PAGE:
Manager, Friend And Teammate

Ben Larrison

Ben LarrisonThe Daily Northwestern

She’s one of the hardest working people on the best team in the country, but you’ve never heard of her.

Not that anyone’s blaming you. After all, Andrea Doherty can’t be found on the sidelines during games, doesn’t capture major awards like her teammates and coaches and isn’t on the lacrosse team’s official roster at the Northwestern athletics Web site – not even down at the bottom with the coaches and assistants.

Yet if you ask around the NU lacrosse team about the girl they all know as Mini, you tend to get the same response from everybody: that without her, things would be a lot tougher for the two-time defending champs.

“She’s just like everyone else on the team,” said senior Aly Josephs, who is also Mini’s roommate. “I wouldn’t even consider her a manager. I’d consider her a teammate.”

Though glorious it is not, the life of a manager consists of doing anything and everything it takes to ensure things run smoothly. Missing a ball bag? Mini’s there to run back and get it. Need the game taped? Just ask Mini. Chilly day? Mini can help you out there, too.

“During a cold game or practice, she’ll come over and warm up our fingers for us,” senior and roommate Kristen Boege said. “She’s really good at warming up fingers.”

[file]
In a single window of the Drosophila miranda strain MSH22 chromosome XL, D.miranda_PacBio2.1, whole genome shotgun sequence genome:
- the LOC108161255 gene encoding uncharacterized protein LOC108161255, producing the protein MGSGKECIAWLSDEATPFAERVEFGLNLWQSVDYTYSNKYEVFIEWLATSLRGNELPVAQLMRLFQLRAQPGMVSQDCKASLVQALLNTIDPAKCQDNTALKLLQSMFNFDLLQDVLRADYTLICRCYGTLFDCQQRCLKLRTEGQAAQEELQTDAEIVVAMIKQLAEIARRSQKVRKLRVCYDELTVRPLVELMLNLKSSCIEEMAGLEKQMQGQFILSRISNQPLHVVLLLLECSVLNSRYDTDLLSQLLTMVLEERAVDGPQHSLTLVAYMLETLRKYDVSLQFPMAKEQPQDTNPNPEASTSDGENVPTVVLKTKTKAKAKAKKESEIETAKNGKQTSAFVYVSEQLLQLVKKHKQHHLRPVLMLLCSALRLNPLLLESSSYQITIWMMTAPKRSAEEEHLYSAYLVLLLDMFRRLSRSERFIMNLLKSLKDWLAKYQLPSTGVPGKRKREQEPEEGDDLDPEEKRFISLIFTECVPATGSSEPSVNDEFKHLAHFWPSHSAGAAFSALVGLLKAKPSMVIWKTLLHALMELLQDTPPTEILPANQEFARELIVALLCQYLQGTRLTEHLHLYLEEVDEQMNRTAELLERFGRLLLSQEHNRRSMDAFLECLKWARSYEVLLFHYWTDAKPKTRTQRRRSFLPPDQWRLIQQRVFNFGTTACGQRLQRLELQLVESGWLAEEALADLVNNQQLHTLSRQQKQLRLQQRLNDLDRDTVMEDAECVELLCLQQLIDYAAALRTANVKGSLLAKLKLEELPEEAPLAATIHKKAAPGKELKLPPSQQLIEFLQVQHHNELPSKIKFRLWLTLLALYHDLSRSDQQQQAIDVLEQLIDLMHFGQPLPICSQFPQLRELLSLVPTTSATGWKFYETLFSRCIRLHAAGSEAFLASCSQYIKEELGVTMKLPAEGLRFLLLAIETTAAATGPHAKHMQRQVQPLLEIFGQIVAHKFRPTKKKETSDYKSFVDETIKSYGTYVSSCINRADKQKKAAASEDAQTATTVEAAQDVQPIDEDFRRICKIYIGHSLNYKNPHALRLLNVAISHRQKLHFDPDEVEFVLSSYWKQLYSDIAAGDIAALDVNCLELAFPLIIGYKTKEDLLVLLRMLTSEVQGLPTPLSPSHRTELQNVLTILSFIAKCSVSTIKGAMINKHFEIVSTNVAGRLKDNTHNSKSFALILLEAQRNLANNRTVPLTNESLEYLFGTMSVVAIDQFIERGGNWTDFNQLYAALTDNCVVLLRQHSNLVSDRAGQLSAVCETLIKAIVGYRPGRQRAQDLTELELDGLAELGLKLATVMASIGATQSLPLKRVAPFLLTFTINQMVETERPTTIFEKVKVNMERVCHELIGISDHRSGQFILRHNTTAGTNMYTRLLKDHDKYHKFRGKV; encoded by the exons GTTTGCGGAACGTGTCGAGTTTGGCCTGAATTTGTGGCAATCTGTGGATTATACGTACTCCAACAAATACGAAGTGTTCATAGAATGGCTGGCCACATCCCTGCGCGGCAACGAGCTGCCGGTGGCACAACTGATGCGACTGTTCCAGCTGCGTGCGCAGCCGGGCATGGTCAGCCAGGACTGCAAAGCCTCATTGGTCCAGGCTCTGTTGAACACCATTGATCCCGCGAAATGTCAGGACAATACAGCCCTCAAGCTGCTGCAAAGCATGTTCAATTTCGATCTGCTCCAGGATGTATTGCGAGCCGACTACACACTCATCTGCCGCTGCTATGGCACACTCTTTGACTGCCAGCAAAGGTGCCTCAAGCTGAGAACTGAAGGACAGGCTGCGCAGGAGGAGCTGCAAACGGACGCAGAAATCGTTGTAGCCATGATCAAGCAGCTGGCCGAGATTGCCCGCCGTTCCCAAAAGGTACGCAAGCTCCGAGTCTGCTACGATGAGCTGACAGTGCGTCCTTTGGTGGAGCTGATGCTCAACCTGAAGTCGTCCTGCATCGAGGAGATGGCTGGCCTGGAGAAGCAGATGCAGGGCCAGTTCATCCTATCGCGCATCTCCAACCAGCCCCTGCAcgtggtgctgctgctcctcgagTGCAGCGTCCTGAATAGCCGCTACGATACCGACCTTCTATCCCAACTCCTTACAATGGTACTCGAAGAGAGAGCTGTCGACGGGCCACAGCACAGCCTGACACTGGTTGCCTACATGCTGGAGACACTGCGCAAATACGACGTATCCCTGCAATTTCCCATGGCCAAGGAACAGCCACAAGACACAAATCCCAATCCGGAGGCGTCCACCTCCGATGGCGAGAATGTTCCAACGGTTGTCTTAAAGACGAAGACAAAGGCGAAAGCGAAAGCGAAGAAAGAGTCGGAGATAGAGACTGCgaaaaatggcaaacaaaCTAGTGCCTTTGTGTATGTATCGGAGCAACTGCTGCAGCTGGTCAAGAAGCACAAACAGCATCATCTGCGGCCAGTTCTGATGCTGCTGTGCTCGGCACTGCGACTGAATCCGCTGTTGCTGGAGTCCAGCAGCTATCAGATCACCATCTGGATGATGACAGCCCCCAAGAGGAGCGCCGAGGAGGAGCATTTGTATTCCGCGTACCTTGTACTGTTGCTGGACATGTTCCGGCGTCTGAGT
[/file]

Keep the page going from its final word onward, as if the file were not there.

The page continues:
When not thawing others’ extremities, Doherty is quite possibly freezing off her own. Take the infamous Rutgers Incident of 2006. In temperatures hovering around zero degrees, she climbed what Josephs called “this huge tower” in order to tape the contest for the coaching staff and team to review after the game.

“She was crying, it was just freezing, but she didn’t complain,” Josephs said. “She just did it, and it shows how selfless she is and willing to do anything for the team.”

Not that Doherty came to NU anticipating a life of managing. The senior arrived in Evanston as a lacrosse player, not a manager. But midway through her sophomore year, after a freshman season troubled by injuries, Doherty’s interest in playing had dwindled.

Though she had initially planned to quit, NU coach Kelly Amonte Hiller pleaded with Doherty to stay, at least in some capacity. With that, the lacrosse team had a new manager.

While she admittedly found it hard at first to go to practice and not play, things would get easier over time. Doherty started taking on more responsibilities, from working with the coaching staff in the lacrosse offices to helping make sure practices run smoothly.

“It’s been awesome,” Doherty said. “A lot of people would think you would regret it, but I have no regrets. And I think I feel just as part of the team as I did when I was a freshman or a sophomore, you know, on the roster. So I think it’s great.”

And even though she no longer plays for the Wildcats, Doherty found an outlet for her competitive side: the NU women’s club hockey team. Though she had only limited hockey experience before joining her junior year, Doherty was quickly one of the team’s most prolific scorers. Not that she’s done with lacrosse: Doherty, who is off to get her master’s in Special Education in the fall, hopes to one day coach at a high school.

So when you’re watching the Cats wallop some poor opponent in the NCAA tournament, take a minute to wave to the girl filming from the scaffolding behind the stands. It’s about time we start to appreciate the unappreciated.